This year’s Uber breach is a perfect example for how cybercriminals are leveraging social engineering. According to several reports, the attacker managed to obtain the VPN credentials of an employee through social engineering tactics, presumably phishing. To bypass multi-factor-authentication, the attacker used ‘MFA bombing’ – a strategy that emerged at the beginning of the year – and gained access to multiple internal systems.

This is proof of a constant engine of innovation – on a psychological level, not a technological one. With cybercriminals using such sophisticated strategies, how can organisations protect themselves and their employees from falling victim to emotional manipulation?

Giving people the means to protect themselves

If cybercriminals are targeting humans, it’s critical that organisations are using their employees as additional layers of defence, enabling them to deploy secure habits in the digital space.

In order to succeed here, organisations must establish sustainable security cultures. Employees need to memorise knowledge and make sustainable changes in their habits, empowering themselves via the use of human psychology learning about behavioural science to make this shift.

But how does that work?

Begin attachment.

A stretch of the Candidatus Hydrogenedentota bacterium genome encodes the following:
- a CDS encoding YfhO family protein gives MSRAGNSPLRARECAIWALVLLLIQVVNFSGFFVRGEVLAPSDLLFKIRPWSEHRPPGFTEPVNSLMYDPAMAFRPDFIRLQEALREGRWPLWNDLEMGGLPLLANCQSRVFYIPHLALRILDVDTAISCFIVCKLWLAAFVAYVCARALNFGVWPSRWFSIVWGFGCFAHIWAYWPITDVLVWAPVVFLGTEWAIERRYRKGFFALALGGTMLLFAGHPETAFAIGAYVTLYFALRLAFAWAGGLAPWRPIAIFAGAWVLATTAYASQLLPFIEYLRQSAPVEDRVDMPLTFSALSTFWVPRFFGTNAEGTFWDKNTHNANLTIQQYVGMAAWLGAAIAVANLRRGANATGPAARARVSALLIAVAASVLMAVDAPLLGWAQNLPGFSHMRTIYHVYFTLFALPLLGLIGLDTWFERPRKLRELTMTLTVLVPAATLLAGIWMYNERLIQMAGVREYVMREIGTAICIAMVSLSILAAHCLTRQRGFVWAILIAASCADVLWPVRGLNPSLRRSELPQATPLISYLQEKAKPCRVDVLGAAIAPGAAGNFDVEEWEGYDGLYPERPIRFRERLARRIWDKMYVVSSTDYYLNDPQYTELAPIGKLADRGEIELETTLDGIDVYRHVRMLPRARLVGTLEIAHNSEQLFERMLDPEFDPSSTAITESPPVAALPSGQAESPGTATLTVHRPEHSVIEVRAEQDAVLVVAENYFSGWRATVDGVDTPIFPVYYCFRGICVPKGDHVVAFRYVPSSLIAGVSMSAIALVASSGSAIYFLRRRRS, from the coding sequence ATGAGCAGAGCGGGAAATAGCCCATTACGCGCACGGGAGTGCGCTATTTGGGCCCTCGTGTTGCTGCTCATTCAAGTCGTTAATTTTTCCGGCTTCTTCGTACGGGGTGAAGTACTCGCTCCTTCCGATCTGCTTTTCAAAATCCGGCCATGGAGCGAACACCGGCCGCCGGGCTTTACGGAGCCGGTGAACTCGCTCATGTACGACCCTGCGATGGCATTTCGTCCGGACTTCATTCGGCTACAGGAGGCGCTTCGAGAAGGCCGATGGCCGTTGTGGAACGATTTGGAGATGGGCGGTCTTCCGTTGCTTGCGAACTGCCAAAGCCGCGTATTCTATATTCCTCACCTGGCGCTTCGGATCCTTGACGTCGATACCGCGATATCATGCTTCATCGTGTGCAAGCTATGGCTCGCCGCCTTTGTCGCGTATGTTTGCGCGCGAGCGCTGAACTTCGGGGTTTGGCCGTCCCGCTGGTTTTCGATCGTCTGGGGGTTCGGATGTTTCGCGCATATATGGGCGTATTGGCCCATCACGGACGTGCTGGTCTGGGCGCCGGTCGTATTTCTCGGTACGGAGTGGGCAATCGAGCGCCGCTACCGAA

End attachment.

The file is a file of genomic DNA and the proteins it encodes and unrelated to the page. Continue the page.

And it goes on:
In-situation awareness tools help improve user reporting behaviour which is a leading indicator of increasing security awareness. Reduced time spent using “traditional training”, and instead using dynamic “micro-learning” decreases adoption risk and helps minimise productivity losses.

Regular “nudges” help employees stay ahead of their learning schedule, increasing user activation by 90 percent. And a tangible effect on user engagement and habit building can be had by using “deep gamification” – data shows that user activation is 54 percent higher when deploying it.

The ability to understand and report on psychological tactics and technical vectors allows programme leaders to increase the difficulty level of their awareness campaigns as an organisation's security maturity improves, which is essential to keep up with the speed of innovation on the attacker side.

An invisible enemy that will never go away

It’s vital to understand that cybercrime will never just ‘go away’. Not only are cybercriminals constantly professionalising their operations and adapting them to new circumstances, but our increasingly technology-dependent society means most opportunities for theft will naturally be in the digital space.

We need to ensure that we constantly adapt to the degree of innovation of the attackers. Continuous and timely awareness will become increasingly important. Had employees been trained about the MFA bombing tactic for example, Uber would likely have been far more resilient to its recent attack.

With humans being the number one target for cybercriminals, it’s crucial we ensure they are at the forefront of security innovation and empower them to be capable of digital self-defence.